This wouldn’t stop her from doing all she could to give Pepper a long, healthy life.
We rid Pepper of the fleas and parasites quickly. Ringworm took much longer. Even though she was still going through ringworm treatment, I tried looking for a home for her. No one was interested.
After 5-6 weeks of treatment Pepper is now ringworm free, but still no one has come for an interview. Pepper now lives in my bedroom and is much happier. She gets loads more attention and cuddles. I still post about her, and I am in the process of setting up a Petfinder account to promote Pepper more.
Now that she is off all medication she is scheduled for her spay day, April 9th.
She is mostly happy living in my bedroom (much better than the bathroom) but she can’t stay quarantined in the small space away from my resident pets forever. After her spay she will be ready for a new home.
Pepper is one of the sweetest natured cats I have ever met. Now at 5 months old, she loves to play and climb. She loves feathers and carrying toys in her mouth. She will play peekaboo and comes running to greet you at the door.
I have fallen in love with her, and she would certainly be a foster fail if it wasn’t for her FeLV status.
Despite the FeLV positive status, Pepper is not showing any clinical symptoms of the disease and will likely continue to be healthy until the end of her life.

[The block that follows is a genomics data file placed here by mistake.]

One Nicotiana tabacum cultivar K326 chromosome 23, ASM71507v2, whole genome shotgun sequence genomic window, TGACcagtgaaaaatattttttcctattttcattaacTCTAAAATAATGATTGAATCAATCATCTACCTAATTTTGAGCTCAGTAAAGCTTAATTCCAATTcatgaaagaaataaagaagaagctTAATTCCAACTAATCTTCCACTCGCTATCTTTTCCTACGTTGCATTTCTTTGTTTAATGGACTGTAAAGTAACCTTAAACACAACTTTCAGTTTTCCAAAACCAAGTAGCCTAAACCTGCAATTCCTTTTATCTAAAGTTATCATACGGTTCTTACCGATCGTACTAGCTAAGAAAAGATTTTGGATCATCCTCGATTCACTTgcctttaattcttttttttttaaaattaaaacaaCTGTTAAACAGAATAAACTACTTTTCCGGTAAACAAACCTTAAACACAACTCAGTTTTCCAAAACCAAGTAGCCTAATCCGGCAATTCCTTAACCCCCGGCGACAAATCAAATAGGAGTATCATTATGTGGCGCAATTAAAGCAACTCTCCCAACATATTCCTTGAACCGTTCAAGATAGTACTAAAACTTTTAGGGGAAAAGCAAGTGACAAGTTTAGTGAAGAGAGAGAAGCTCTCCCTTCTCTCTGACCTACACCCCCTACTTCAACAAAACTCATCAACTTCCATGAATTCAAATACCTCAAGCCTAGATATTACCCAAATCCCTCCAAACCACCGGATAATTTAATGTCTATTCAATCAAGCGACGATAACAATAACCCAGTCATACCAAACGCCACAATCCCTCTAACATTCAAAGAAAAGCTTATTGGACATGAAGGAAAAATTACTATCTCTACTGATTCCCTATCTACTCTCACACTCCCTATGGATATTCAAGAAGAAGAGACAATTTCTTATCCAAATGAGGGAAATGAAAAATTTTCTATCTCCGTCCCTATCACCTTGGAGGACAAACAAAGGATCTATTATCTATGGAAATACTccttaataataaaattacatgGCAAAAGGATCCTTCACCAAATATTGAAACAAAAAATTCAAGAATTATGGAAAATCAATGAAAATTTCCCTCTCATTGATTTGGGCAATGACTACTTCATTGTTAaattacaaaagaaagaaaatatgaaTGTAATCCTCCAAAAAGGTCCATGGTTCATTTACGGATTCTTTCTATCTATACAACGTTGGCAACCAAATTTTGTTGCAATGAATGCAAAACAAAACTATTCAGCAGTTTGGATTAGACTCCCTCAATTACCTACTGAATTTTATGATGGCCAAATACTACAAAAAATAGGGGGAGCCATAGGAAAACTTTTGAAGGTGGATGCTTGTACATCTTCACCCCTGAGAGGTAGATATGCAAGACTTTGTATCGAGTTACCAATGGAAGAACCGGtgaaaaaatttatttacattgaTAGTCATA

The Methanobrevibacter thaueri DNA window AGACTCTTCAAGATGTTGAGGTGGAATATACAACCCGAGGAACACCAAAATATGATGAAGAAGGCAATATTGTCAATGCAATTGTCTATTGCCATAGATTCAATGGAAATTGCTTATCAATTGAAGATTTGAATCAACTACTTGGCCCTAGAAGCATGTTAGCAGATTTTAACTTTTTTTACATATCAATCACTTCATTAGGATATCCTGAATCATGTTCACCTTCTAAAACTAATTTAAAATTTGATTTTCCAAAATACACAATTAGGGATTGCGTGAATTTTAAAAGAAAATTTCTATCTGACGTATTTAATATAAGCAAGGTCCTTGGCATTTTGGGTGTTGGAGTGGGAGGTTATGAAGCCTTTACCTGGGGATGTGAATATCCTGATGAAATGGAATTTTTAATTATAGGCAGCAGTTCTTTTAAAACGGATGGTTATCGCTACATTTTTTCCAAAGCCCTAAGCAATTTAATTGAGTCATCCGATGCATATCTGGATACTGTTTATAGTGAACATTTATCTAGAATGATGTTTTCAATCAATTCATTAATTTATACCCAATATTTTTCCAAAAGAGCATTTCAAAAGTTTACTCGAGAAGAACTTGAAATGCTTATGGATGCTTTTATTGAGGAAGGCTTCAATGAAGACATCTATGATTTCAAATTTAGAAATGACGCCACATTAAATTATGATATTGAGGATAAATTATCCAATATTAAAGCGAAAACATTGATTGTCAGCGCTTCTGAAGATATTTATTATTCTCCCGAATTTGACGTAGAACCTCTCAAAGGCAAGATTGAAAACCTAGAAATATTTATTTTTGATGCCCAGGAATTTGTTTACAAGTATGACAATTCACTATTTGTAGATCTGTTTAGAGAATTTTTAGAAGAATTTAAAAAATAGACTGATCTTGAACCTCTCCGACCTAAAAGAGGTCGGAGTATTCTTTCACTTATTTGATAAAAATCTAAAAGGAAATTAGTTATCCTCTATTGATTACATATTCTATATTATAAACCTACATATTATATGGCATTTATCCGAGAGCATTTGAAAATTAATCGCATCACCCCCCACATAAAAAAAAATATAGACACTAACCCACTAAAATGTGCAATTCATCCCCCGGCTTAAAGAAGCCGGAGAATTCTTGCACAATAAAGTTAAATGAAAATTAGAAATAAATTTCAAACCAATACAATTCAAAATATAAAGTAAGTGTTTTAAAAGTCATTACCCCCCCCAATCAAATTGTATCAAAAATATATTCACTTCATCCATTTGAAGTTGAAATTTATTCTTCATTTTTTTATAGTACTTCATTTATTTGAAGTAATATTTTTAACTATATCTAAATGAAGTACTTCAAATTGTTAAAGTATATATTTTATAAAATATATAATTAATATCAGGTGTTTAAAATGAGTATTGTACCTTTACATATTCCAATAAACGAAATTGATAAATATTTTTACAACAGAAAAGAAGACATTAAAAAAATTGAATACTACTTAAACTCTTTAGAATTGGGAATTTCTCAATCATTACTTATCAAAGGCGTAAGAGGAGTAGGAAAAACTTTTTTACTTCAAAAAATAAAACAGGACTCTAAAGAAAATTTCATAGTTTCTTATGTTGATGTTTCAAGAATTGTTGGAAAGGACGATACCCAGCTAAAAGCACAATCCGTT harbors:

85% of cats with FeLV die within three years of their diagnosis. However, it is impossible to tell exactly how long Pepper will live.
Pepper will need biannual vet checkups, and a parent who is aware of the clinical signs and symptoms of FeLV disease. She needs things to be extra clean because of her compromised immune system. Things like the stainless-steel bowls and litter boxes should be cleaned daily. If kept strictly indoors and in a clean environment, it will be less likely for Pepper to pick up a secondary infection.
Even treats like small bits of cheese will be especially unhealthy for Pepper (bacteria in cheese). A strict diet must be followed. Once someone is aware of how FeLV works, Pepper is easy to care for and medical bills are generally not too much more. She just needs lots of love and someone willing to keep an eye out for any possible health changes.
For more information on caring for FeLV cats, please follow these links.
If you are interested in giving Pepper a loving home, please reach out to Khrystyne at firstname.lastname@example.org.
REMEMBER: ADOPT, DON’T SHOP; FOSTERING SAVES LIVES & SPAY AND NEUTER!
Related Story: Stray Ginger Cat Has Mange So Bad He Can’t See; Now Look What A Little Love Has Done For Him!Related Story: Blind Cat Rescued After Hurricane; Special Needs Sanctuary Gives Him & Others The Life They Deserve
Your kitten is sweet and has a beautiful coat. I would take her in a heartbeat, but…I have a cat that is non infected. I am on limited income which would cause financial problems, if she ever had veterinarian bills. So sorry. You will find the perfect home. Have faith.
What is FeLV?
This newer article helps explain it as well as some links (blue font) in the original article =) http://coleandmarmalade.com/2019/04/15/more-cats-would-be-adopted-if-everyone-knew-these-facts-about-fiv-and-felv/
One of our cats, years ago, was diagnosed FeLV when she got an abscess that didn’t want to heal. We monitored her closely, helped her fight it off & heal, and kept a close eye on her companion cat, who was negative. This cat lived a healthy, happy, active further 10 years–to 18 yrs–and her companion cat never developed any sort of malaise. Just adding this to underscore that this is not an automatic short life.